Q & A with Rising Star Nominee Christina Tosi

Anna Mowry interviews James Beard Award–nominated Christina Tosi of Momofuku Milk Bar

Ever since Momofuku Milk Bar opened over two years ago, pastry chef Christina Tosi has delighted New Yorkers with her clever and nostalgic sweets. We talked to the 2011 Rising Star Chef of the Year Award nominee about her path to Momofuku, her favorite New York eats, and her earliest memory of getting a sugar high.

JBF: How did you come to work for David Chang?

CT: I had just finished as a pastry cook at wd~50. Dave needed some help writing a HACCP plan for sous-vide cooking, and since we had just successfully been approved for our plan at wd~50, Wylie sent me to help out his bud. 
Dave ended up hiring me as his et cetera gal, basically to fill in the holes of his growing crew. I recognized the opportunity to be a part of a one-of-a-kind team, and I love me a good challenge. I was not hired to be a pastry chef, to work pastry, or to make desserts in any capacity.

JBF: When did you know you wanted to be a pastry chef?

CT: I was born with sweet teeth. Somewhere in between summers working temp jobs as a secretary and studying my butt off to get through college as quickly as possible, I realized I was never going to have or want a real job—and that I wanted to do what made me happy, which was eat sweets all day long. And make sweets all day long (though I've since found a love for the savory as much as the sweet).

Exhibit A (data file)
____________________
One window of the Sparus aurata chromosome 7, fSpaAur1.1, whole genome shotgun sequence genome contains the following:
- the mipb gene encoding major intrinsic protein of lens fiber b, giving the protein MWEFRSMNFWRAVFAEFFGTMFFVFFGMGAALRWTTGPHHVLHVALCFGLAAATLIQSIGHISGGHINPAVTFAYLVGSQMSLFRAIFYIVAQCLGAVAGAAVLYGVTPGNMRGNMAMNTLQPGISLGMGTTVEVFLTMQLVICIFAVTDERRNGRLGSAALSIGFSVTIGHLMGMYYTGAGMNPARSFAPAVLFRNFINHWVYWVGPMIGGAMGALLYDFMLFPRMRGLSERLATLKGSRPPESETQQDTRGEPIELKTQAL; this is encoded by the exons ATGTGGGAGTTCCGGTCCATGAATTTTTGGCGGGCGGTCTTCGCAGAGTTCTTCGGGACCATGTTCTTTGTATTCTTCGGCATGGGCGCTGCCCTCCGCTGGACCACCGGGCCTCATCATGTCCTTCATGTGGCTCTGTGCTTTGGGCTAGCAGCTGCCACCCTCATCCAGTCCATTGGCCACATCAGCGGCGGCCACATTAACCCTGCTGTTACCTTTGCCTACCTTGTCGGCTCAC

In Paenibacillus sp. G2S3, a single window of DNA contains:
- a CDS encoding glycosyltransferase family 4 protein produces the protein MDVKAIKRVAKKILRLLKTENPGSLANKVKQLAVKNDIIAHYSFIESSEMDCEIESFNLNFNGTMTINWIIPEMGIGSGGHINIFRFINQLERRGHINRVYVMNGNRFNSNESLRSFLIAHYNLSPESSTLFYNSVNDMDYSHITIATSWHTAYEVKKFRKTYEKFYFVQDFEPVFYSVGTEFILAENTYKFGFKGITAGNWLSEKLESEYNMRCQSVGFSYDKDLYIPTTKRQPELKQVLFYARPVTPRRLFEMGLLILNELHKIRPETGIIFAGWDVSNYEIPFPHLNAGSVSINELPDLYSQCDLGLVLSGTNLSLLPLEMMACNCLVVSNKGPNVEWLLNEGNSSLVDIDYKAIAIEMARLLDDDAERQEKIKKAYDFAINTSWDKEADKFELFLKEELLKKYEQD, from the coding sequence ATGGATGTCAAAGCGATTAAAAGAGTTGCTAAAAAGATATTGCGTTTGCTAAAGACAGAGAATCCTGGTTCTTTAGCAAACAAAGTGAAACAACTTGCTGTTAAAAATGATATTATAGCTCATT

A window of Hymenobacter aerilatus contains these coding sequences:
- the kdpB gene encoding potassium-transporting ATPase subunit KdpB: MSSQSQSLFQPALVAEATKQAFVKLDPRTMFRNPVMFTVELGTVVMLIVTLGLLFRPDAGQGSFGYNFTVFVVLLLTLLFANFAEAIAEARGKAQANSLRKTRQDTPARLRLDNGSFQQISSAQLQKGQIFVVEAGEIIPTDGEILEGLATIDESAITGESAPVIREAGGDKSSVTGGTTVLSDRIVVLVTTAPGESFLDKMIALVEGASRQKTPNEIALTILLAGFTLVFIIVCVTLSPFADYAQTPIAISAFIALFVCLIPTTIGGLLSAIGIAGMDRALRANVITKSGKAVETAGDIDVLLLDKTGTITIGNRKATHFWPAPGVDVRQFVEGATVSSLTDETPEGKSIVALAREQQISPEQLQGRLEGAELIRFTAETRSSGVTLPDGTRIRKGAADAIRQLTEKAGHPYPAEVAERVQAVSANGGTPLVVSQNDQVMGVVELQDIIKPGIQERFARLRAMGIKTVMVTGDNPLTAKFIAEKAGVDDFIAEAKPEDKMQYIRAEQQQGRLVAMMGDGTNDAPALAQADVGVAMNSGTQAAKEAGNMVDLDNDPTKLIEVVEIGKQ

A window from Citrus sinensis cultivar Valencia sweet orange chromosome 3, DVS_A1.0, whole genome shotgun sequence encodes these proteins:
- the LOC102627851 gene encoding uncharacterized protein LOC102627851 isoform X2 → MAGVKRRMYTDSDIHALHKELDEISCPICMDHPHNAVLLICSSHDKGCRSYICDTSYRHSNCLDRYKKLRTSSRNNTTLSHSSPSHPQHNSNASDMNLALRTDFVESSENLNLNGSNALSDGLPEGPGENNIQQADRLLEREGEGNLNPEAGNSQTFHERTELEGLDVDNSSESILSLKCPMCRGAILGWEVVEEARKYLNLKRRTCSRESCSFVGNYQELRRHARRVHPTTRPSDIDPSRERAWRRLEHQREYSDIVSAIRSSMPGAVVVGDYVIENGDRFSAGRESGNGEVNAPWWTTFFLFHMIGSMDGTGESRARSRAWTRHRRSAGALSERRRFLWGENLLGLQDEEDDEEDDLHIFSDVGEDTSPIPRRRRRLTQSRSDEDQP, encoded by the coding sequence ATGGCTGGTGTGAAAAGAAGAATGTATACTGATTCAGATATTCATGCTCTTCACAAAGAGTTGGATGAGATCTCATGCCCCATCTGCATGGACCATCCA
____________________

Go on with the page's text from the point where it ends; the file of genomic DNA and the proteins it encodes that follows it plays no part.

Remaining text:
JBF: What are your favorite places to eat in the city? Any particularly good desserts to be had in New York at this moment?

CT: I usually eat/snack at home, and then crush a pint of ice cream or some brownie batter in bed. I love to eat out, but I don't get to that often. When I do, it's usually quick and/or comfortable. I love Caracas, a sandwich from Russo's, or a Crif dog (or corn dog) with cheese fries. I would eat at Noodle Bar every night if I could, or wd~50 every other night. I love the composed desserts the guys at wd~50, Del Posto, and Le Bernadin are doing right now. I do go into bakeries and places that might be similar to Milk Bar and try to order everything (a trait I think I got from Dave). I try to just enjoy it and never compare it to what we do at Milk Bar. I want to just let what we do be unfettered by comparisons and let us be us, whether it's the same or different from what others are doing.

JBF: What’s your favorite item on the Milk Bar menu right now?

CT: It really depends on my mood! I almost always get a heaping bite of cereal milk ice cream with corn-flake crunch while I'm running in or out. I’m really into our savory croissants, especially the one with pastrami, rye, and Russian dressing. The bagel bomb gets me every time. I have rotating love affairs with each cookie. And I'll sneak a cake truffle any time we have extras. I think it must be like having several children. You love them all the same.

JBF: What’s your favorite cookbook and why?

CT: I love Joy of Cooking—always have. I get lost in it and its history of American food and the hilarity of how we once prepared recipes. I grew up in Virginia as a very picky eater and missed out on so many cultural nuances to quirky American staples. I often use it as a starting point or a source of consultation when looking for direction for something new to the menu.

JBF: What’s your earliest food memory?

CT: I can't remember which food memory came first, but I do remember being a chubby little girl with a bowl cut, very picky, but always hungry. I can remember a gooey butter cake—did my grandma or my mother make it? That and under-baked sugar cookie bars with cinnamon sugar, made in a pan. Those were the two moments I realized I could never live without dessert. I also remember eating oozy, sandy, and stinky blue cheese with my dad late one night on the couch.

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